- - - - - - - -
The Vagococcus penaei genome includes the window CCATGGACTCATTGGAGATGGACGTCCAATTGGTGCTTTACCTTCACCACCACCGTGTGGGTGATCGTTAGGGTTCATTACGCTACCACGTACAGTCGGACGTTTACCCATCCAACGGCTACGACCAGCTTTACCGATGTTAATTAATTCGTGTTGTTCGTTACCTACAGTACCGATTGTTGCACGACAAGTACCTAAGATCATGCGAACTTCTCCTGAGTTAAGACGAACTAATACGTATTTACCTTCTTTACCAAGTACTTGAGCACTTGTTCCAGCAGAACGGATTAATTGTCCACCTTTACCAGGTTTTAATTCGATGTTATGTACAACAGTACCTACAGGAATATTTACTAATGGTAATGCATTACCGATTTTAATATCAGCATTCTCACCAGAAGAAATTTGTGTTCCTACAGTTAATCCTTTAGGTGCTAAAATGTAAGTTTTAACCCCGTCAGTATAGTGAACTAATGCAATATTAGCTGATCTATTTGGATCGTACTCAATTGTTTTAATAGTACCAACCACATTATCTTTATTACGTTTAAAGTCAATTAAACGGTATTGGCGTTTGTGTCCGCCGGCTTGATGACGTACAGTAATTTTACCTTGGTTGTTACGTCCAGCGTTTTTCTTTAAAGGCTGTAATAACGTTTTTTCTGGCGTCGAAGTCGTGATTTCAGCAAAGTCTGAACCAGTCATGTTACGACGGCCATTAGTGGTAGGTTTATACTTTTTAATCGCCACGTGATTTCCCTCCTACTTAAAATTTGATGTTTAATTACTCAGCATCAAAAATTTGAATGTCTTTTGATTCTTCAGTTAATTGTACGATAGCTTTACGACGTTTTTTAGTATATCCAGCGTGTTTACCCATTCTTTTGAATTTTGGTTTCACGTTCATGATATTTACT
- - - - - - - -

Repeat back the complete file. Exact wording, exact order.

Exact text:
The Vagococcus penaei genome includes the window CCATGGACTCATTGGAGATGGACGTCCAATTGGTGCTTTACCTTCACCACCACCGTGTGGGTGATCGTTAGGGTTCATTACGCTACCACGTACAGTCGGACGTTTACCCATCCAACGGCTACGACCAGCTTTACCGATGTTAATTAATTCGTGTTGTTCGTTACCTACAGTACCGATTGTTGCACGACAAGTACCTAAGATCATGCGAACTTCTCCTGAGTTAAGACGAACTAATACGTATTTACCTTCTTTACCAAGTACTTGAGCACTTGTTCCAGCAGAACGGATTAATTGTCCACCTTTACCAGGTTTTAATTCGATGTTATGTACAACAGTACCTACAGGAATATTTACTAATGGTAATGCATTACCGATTTTAATATCAGCATTCTCACCAGAAGAAATTTGTGTTCCTACAGTTAATCCTTTAGGTGCTAAAATGTAAGTTTTAACCCCGTCAGTATAGTGAACTAATGCAATATTAGCTGATCTATTTGGATCGTACTCAATTGTTTTAATAGTACCAACCACATTATCTTTATTACGTTTAAAGTCAATTAAACGGTATTGGCGTTTGTGTCCGCCGGCTTGATGACGTACAGTAATTTTACCTTGGTTGTTACGTCCAGCGTTTTTCTTTAAAGGCTGTAATAACGTTTTTTCTGGCGTCGAAGTCGTGATTTCAGCAAAGTCTGAACCAGTCATGTTACGACGGCCATTAGTGGTAGGTTTATACTTTTTAATCGCCACGTGATTTCCCTCCTACTTAAAATTTGATGTTTAATTACTCAGCATCAAAAATTTGAATGTCTTTTGATTCTTCAGTTAATTGTACGATAGCTTTACGACGTTTTTTAGTATATCCAGCGTGTTTACCCATTCTTTTGAATTTTGGTTTCACGTTCATGATATTTACT